Can we take your villains seriously if they’re funny?
Absolutely. It depends how, why, and when they’re funny. The 1950s Joker inserted seemingly random stand-up material into his heists and into needlessly complicated deathtraps. It wasn’t boring, but it wasn’t very often…funny. You got the idea of a failed standup comedian turned to crime who forgot to turn off the “comedian” bit.
In a world of the MCU, the works of the late, lamented Terry Pratchett, and a general sense that any main character can get off a few biting quips at any time, your Villain’s in a unique position–assuming she takes advantage of it. If you’ve got something funny to say, allow us to suggest three rubrics.
- Villains can go to social and moral spaces which are barred for others. Using the death of a dozen cute furry things as a joke? That’s not funny, that’s just gratuitous (and questionable) animal cruelty for the sake of establishing character. On the other hand, seeing people die and making a biting comment about how you’ve just sped up the normal workings of society? THAT can hit home. In short – your villain is operating from a unique place in the world, and thus able to comment on it in ways prohibited to others. Take advantage of it.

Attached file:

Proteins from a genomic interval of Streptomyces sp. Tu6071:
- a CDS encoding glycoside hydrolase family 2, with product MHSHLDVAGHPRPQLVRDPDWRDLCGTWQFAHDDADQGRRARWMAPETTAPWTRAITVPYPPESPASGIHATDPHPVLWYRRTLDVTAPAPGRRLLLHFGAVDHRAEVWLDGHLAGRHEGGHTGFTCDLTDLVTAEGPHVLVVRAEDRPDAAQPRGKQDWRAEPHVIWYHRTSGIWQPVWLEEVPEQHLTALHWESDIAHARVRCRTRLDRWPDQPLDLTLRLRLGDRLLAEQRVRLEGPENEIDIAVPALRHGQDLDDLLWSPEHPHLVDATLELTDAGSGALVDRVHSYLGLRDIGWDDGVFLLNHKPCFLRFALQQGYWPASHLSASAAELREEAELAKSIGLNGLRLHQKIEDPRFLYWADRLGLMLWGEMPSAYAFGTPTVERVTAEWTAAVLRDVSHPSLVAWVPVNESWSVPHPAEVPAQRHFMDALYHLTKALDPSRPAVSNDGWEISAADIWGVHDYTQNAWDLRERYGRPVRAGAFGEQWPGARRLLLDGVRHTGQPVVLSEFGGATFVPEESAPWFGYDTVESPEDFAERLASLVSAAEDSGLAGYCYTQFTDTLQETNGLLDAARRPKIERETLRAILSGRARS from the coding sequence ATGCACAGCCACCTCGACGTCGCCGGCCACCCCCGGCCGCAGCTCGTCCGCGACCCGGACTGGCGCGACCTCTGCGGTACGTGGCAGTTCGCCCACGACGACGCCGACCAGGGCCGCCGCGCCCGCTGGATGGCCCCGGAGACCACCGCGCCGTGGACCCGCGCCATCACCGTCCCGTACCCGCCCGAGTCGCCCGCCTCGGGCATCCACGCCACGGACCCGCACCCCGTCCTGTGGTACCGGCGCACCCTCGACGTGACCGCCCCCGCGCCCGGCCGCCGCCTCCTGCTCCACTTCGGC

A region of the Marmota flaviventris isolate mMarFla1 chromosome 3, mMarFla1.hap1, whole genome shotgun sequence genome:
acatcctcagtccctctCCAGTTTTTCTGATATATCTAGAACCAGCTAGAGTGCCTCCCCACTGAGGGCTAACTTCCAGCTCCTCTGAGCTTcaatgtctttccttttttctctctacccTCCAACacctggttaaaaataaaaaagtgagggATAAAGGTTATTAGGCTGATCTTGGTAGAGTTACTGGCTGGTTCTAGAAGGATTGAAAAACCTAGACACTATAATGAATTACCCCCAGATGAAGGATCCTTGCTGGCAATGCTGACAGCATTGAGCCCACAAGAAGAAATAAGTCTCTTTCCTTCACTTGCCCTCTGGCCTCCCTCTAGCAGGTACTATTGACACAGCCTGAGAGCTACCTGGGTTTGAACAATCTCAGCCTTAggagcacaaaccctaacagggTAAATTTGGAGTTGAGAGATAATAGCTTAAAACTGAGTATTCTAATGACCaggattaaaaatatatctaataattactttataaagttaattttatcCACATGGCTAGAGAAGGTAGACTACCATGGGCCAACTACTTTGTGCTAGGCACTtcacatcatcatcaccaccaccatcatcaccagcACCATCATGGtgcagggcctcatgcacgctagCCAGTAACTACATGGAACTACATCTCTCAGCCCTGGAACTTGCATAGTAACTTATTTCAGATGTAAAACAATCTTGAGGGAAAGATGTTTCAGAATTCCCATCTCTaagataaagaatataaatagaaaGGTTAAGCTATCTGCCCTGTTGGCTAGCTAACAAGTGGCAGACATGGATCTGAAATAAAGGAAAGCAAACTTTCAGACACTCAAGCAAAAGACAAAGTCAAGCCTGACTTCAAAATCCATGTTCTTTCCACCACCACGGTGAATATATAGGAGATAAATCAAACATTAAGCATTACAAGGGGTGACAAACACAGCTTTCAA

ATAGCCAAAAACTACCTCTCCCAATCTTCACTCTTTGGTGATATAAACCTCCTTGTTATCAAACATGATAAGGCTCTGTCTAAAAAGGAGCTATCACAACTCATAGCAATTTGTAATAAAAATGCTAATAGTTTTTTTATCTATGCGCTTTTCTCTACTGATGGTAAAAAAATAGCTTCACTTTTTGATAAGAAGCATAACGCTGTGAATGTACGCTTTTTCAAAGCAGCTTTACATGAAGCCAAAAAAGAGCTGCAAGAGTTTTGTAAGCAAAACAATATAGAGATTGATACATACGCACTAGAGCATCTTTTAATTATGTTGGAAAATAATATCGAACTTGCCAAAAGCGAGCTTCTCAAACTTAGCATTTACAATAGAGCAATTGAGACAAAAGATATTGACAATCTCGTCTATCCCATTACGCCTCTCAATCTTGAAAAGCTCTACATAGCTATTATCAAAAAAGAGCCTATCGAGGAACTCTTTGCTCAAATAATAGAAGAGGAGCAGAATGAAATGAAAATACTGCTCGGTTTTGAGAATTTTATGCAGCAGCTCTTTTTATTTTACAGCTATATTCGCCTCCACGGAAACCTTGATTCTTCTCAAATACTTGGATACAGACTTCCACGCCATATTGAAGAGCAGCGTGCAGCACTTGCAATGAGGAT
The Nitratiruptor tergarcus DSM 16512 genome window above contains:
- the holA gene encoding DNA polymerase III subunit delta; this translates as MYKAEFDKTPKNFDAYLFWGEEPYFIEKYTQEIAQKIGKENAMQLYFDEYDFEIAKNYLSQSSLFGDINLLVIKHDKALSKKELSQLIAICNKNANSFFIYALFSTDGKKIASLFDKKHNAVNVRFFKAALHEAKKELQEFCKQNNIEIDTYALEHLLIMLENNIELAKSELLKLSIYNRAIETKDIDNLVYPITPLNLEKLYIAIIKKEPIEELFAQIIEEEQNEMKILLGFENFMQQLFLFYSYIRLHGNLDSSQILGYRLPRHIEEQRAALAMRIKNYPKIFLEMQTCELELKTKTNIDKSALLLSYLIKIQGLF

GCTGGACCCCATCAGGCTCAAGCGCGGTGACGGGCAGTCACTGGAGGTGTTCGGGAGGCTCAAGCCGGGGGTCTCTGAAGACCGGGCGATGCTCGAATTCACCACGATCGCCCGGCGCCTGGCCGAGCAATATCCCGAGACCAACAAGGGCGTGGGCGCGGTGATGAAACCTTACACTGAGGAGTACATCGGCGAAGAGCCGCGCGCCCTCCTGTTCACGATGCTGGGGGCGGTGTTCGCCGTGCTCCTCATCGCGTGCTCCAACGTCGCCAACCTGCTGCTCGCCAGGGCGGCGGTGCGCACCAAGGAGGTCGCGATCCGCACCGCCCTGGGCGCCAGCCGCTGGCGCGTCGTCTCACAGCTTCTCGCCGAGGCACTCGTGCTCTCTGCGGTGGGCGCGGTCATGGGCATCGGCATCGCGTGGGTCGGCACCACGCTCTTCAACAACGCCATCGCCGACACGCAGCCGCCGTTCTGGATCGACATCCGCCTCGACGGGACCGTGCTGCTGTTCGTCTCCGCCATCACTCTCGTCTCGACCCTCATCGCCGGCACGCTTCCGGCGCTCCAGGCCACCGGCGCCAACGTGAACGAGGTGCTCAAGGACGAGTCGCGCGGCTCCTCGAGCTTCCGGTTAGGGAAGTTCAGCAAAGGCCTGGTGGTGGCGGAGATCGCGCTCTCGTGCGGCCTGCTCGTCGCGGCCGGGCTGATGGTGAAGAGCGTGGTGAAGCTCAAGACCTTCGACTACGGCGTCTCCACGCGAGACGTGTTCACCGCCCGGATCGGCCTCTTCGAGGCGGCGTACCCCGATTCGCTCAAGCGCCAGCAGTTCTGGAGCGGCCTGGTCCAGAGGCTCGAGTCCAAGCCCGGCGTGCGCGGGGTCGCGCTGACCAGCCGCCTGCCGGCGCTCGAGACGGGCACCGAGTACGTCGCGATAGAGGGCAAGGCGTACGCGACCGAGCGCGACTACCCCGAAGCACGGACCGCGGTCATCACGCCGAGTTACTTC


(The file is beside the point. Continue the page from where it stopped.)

- Is it ZANY, or is it FUNNY? The distinction’s quite important. Anyone can be silly, and any circumstances can be silly; the entire genre of humorous scifi in the 1980s was based on ridiculous situations – “Oh, no, we’re trapped on the moon, and all we have to eat is cheese!” The circumstances are odd and could be risorial. But it’s not actually funny. Got an acerbic comment to drop on the situation, perhaps a commentary on what would lead a world to people a quality with dairy products? THAT is where the barb strikes home.
- Dare. Your hero can be an outcast, an outsider, someone not ruled by conventional mores. Why should she tell the same jokes as everyone else? Let her find humor in something peculiar and weird – it doesn’t have to be cruelty necessarily; you don’t have to use this to establish meanness or psychopathy. Just one simple trait: different. Your villain sees things differently; what does that do to the rare moment when they express a sense of humour?
-Dark Lord Journal
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